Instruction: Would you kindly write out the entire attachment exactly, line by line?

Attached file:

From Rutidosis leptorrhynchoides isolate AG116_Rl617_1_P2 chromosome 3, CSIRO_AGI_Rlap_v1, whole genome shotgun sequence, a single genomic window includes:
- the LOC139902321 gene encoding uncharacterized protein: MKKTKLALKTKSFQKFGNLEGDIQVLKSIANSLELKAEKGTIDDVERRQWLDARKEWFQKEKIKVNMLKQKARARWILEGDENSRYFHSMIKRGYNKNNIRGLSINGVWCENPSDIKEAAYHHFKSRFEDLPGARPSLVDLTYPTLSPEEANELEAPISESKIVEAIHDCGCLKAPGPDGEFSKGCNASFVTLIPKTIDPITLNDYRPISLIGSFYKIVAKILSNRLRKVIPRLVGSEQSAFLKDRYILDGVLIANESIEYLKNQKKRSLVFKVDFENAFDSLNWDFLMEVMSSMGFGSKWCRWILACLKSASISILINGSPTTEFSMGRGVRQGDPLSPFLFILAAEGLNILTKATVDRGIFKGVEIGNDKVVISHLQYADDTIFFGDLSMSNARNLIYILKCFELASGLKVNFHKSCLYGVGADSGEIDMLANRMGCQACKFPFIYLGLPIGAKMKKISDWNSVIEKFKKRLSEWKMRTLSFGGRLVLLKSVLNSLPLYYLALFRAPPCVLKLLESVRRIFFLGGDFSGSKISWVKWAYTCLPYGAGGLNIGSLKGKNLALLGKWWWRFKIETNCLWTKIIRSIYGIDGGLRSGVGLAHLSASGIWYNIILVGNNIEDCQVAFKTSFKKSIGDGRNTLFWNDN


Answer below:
From Rutidosis leptorrhynchoides isolate AG116_Rl617_1_P2 chromosome 3, CSIRO_AGI_Rlap_v1, whole genome shotgun sequence, a single genomic window includes:
- the LOC139902321 gene encoding uncharacterized protein: MKKTKLALKTKSFQKFGNLEGDIQVLKSIANSLELKAEKGTIDDVERRQWLDARKEWFQKEKIKVNMLKQKARARWILEGDENSRYFHSMIKRGYNKNNIRGLSINGVWCENPSDIKEAAYHHFKSRFEDLPGARPSLVDLTYPTLSPEEANELEAPISESKIVEAIHDCGCLKAPGPDGEFSKGCNASFVTLIPKTIDPITLNDYRPISLIGSFYKIVAKILSNRLRKVIPRLVGSEQSAFLKDRYILDGVLIANESIEYLKNQKKRSLVFKVDFENAFDSLNWDFLMEVMSSMGFGSKWCRWILACLKSASISILINGSPTTEFSMGRGVRQGDPLSPFLFILAAEGLNILTKATVDRGIFKGVEIGNDKVVISHLQYADDTIFFGDLSMSNARNLIYILKCFELASGLKVNFHKSCLYGVGADSGEIDMLANRMGCQACKFPFIYLGLPIGAKMKKISDWNSVIEKFKKRLSEWKMRTLSFGGRLVLLKSVLNSLPLYYLALFRAPPCVLKLLESVRRIFFLGGDFSGSKISWVKWAYTCLPYGAGGLNIGSLKGKNLALLGKWWWRFKIETNCLWTKIIRSIYGIDGGLRSGVGLAHLSASGIWYNIILVGNNIEDCQVAFKTSFKKSIGDGRNTLFWNDN